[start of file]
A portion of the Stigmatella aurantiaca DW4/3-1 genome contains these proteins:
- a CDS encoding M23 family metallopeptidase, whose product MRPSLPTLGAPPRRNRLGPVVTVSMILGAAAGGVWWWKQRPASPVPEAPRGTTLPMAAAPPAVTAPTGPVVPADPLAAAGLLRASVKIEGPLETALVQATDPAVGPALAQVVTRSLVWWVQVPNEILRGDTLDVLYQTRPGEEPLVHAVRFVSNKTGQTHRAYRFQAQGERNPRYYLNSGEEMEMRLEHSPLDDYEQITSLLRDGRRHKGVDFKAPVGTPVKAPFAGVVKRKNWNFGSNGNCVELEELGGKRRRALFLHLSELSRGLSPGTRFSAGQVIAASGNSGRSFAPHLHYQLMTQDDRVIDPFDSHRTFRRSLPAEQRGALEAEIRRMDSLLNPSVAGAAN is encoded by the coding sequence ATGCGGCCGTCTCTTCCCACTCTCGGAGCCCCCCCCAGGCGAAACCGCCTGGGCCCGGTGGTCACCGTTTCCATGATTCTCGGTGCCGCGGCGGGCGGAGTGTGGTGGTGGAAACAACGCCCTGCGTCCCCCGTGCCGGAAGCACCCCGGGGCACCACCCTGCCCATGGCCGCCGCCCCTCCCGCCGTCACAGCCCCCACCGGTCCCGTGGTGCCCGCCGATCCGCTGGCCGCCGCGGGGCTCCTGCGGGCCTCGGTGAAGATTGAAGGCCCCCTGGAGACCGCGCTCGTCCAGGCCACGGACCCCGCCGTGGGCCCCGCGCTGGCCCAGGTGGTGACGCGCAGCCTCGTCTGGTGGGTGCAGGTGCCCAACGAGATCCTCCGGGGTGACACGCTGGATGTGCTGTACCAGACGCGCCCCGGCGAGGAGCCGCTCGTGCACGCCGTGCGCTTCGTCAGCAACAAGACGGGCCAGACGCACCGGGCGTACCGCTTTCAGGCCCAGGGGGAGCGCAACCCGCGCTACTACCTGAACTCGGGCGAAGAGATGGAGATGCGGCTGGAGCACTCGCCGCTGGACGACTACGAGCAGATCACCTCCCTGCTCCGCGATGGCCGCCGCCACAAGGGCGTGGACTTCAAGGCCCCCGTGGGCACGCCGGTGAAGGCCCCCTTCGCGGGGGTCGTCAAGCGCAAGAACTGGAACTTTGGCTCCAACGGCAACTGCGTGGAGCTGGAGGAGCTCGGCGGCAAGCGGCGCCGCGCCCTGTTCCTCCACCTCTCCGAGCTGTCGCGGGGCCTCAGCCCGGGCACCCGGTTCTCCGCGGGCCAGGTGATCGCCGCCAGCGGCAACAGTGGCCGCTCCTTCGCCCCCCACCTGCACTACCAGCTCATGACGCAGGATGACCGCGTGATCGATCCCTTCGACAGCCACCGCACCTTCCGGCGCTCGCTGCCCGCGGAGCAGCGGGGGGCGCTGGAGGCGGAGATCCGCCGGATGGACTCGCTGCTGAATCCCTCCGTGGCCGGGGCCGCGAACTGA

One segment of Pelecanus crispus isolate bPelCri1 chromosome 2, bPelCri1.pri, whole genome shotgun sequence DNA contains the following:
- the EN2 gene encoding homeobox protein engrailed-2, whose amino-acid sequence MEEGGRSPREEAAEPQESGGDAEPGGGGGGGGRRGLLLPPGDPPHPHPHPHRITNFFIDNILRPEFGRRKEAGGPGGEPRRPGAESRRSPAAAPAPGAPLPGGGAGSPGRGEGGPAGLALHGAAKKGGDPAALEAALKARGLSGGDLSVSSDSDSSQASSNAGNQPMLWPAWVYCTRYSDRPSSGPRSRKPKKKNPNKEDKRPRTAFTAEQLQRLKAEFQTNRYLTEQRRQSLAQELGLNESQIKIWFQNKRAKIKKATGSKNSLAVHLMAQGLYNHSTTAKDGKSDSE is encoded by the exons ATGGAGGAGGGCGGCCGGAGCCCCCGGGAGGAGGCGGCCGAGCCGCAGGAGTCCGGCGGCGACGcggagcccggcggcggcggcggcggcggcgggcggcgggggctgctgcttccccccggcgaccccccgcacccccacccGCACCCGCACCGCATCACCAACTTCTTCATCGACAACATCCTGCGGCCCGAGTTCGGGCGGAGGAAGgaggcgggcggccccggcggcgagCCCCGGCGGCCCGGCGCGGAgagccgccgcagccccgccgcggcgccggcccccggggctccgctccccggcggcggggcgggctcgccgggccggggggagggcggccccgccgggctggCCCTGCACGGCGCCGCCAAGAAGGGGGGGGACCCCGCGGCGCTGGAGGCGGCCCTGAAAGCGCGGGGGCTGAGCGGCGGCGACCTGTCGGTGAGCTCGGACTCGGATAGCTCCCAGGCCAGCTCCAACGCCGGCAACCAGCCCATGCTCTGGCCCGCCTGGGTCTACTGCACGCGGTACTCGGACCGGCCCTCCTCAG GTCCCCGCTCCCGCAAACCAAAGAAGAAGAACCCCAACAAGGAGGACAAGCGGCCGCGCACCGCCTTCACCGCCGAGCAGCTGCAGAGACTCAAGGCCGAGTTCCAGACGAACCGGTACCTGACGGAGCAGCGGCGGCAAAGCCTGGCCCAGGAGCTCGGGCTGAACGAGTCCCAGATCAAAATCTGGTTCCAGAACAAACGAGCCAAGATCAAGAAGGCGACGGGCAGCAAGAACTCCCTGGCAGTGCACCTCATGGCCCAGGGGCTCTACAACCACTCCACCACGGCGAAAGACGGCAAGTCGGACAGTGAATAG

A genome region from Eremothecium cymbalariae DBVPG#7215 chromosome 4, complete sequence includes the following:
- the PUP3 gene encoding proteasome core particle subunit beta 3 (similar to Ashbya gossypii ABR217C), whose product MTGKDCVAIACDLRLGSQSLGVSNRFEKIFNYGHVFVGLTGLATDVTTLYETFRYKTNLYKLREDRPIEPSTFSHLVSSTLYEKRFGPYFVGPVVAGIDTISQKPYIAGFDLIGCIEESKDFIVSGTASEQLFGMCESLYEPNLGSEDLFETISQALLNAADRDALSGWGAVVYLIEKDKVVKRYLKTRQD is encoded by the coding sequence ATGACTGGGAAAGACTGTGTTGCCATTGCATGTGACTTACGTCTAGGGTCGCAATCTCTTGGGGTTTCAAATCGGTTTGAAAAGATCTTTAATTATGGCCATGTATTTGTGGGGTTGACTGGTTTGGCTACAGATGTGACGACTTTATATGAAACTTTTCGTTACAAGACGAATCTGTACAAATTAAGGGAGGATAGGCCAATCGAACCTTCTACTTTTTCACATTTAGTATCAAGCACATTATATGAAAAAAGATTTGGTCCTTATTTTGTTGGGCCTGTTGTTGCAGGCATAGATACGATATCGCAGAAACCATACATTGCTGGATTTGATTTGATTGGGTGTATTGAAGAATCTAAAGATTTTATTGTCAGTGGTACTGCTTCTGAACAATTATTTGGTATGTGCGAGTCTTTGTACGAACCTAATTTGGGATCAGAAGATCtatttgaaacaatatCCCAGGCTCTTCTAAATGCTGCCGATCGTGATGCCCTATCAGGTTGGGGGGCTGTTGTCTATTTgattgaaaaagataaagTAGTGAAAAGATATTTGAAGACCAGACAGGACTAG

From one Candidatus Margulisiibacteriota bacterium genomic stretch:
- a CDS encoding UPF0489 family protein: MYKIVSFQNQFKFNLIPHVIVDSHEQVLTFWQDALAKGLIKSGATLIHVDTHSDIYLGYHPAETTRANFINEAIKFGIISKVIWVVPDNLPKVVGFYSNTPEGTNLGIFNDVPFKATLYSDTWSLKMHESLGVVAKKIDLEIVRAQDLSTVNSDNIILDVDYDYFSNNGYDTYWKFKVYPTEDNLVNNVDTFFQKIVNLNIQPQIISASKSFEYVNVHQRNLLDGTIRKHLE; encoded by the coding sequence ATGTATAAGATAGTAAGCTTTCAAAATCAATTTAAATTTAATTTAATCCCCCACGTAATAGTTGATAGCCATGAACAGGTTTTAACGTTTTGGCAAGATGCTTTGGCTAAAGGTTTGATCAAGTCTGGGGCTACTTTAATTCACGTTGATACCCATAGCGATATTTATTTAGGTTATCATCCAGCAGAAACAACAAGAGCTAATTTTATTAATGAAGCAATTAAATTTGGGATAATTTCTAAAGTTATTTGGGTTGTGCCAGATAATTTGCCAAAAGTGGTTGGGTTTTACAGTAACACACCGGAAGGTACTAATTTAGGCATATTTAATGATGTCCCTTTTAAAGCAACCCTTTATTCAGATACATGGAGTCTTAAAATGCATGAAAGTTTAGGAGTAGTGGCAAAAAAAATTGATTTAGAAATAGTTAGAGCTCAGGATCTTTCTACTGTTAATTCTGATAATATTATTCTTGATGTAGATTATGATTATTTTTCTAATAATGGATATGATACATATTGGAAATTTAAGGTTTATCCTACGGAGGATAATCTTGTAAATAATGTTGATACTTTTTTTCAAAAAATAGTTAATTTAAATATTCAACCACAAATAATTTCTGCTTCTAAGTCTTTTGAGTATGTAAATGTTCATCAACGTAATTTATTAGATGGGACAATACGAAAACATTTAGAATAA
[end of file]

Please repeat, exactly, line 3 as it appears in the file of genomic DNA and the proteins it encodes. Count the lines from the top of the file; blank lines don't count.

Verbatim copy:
One segment of Pelecanus crispus isolate bPelCri1 chromosome 2, bPelCri1.pri, whole genome shotgun sequence DNA contains the following: